Facebook is in Crypto?

By Eleanor Haas, blockchain/crypto columnist for Iconic Holding, advisor to ventures and Astia Angels and Director, Keiretsu Forum Mid-Atlantic.

The first I heard of Libra was in Fred Wilson’s newsletter:
“A new blockchain & cryptocurrency project, Libra, was announced today. Libra has been incubated by Facebook . USV (Union Square Ventures) will be one of the founding members of the governing body, the Libra Association. Libra is a stable, fiat-backed cryptocurrency that will launch inside some of the world’s largest consumer-facing applications.”

I had mixed emotions. Incubated by Facebook? Questionable credibility. USV a founding member of the governing body? Top credibility. A new cryptocurrency? Really? I read the rest of Fred’s newsletter. Then the Libra white paper. Wait — this is about plans for a complex new financial infrastructure as well as “a simple global currency”- an oxymoron if ever there was one — a currency that will one day trade on a global scale much like the U.S. dollar. Further, it’s more of a payment system than a cryptocurrency, a system designed to provide an easy way for Facebook users to send and receive money through its messaging services.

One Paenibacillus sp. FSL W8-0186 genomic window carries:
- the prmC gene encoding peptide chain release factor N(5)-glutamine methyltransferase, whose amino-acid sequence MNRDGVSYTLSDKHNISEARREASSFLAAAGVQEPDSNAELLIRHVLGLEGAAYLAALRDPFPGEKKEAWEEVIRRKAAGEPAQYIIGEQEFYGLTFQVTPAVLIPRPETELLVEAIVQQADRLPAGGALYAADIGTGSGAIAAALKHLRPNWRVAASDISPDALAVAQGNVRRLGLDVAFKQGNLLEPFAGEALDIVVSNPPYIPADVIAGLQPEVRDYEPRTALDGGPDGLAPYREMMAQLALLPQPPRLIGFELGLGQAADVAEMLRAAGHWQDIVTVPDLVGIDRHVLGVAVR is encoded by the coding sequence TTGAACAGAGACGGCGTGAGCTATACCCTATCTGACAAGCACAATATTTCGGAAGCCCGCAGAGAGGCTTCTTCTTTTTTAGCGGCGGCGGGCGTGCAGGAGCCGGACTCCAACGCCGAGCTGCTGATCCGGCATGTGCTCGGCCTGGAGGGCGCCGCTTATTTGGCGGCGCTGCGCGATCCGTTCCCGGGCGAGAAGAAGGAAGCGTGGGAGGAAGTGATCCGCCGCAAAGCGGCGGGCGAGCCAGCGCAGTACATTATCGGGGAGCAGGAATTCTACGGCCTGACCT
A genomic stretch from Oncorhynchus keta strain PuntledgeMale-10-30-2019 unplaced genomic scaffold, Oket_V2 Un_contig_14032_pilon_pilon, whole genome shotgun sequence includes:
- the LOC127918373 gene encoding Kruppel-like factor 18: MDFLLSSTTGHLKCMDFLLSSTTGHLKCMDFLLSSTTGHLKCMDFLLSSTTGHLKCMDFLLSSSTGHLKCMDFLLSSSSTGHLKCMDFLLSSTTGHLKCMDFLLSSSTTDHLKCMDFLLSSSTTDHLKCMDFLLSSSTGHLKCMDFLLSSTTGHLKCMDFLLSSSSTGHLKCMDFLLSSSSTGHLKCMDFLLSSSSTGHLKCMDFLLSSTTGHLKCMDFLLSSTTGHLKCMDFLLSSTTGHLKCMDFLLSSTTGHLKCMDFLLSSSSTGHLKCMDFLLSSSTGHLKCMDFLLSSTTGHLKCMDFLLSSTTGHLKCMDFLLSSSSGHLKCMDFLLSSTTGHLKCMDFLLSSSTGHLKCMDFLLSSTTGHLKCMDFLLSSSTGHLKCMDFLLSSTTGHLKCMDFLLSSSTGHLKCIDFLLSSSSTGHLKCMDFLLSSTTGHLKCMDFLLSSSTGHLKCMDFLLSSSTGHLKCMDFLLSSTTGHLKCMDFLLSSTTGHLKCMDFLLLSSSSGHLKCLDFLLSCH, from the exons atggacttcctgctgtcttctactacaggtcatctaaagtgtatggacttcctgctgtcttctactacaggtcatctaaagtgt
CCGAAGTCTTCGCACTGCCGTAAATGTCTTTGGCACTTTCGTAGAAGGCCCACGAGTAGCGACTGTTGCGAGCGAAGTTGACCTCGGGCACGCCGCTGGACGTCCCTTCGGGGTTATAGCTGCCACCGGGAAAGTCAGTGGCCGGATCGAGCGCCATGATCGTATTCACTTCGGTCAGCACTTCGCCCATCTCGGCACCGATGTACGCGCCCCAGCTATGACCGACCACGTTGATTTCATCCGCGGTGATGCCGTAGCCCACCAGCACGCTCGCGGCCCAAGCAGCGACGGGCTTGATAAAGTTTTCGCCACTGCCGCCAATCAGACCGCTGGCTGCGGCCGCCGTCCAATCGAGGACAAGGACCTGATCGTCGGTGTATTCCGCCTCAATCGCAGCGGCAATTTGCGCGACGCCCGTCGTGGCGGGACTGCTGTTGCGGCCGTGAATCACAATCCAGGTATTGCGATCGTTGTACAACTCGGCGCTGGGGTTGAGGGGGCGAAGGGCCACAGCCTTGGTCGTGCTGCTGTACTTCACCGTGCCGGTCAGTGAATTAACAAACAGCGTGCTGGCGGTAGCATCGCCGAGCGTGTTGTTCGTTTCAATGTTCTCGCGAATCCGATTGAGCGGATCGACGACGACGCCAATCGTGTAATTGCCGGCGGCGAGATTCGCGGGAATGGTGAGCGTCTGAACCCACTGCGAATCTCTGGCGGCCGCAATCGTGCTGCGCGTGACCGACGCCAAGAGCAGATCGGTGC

Libra vs. Cryptocurrency

Bitcoin, the first cryptocurrency, was intended to be digital cash, a decentralized means of exchange issued by a private source, not a government, which could solve the problem of hyperinflation. The inventor described it as “A peer-to-peer electronic cash system that is based on cryptographic proof instead of trust.”

Like Bitcoin, Libra uses cryptography and is intended to be digital cash issued by a private source. But its network is permissioned, not decentralized, and it replaces government control through banking & regulatory mechanisms with corporate control through technology.

Corporate control is by a not-for-profit organization — the Libra Association — but that, in turn is full of giant profit-making entities, as well as some not-for-profits and GMOs, all of whom make money from Libra users invisibly in the background! Doesn’t this sound a bit like the way Facebook makes money from Facebook information users?

Libra as a Stable Coin

By metamorworks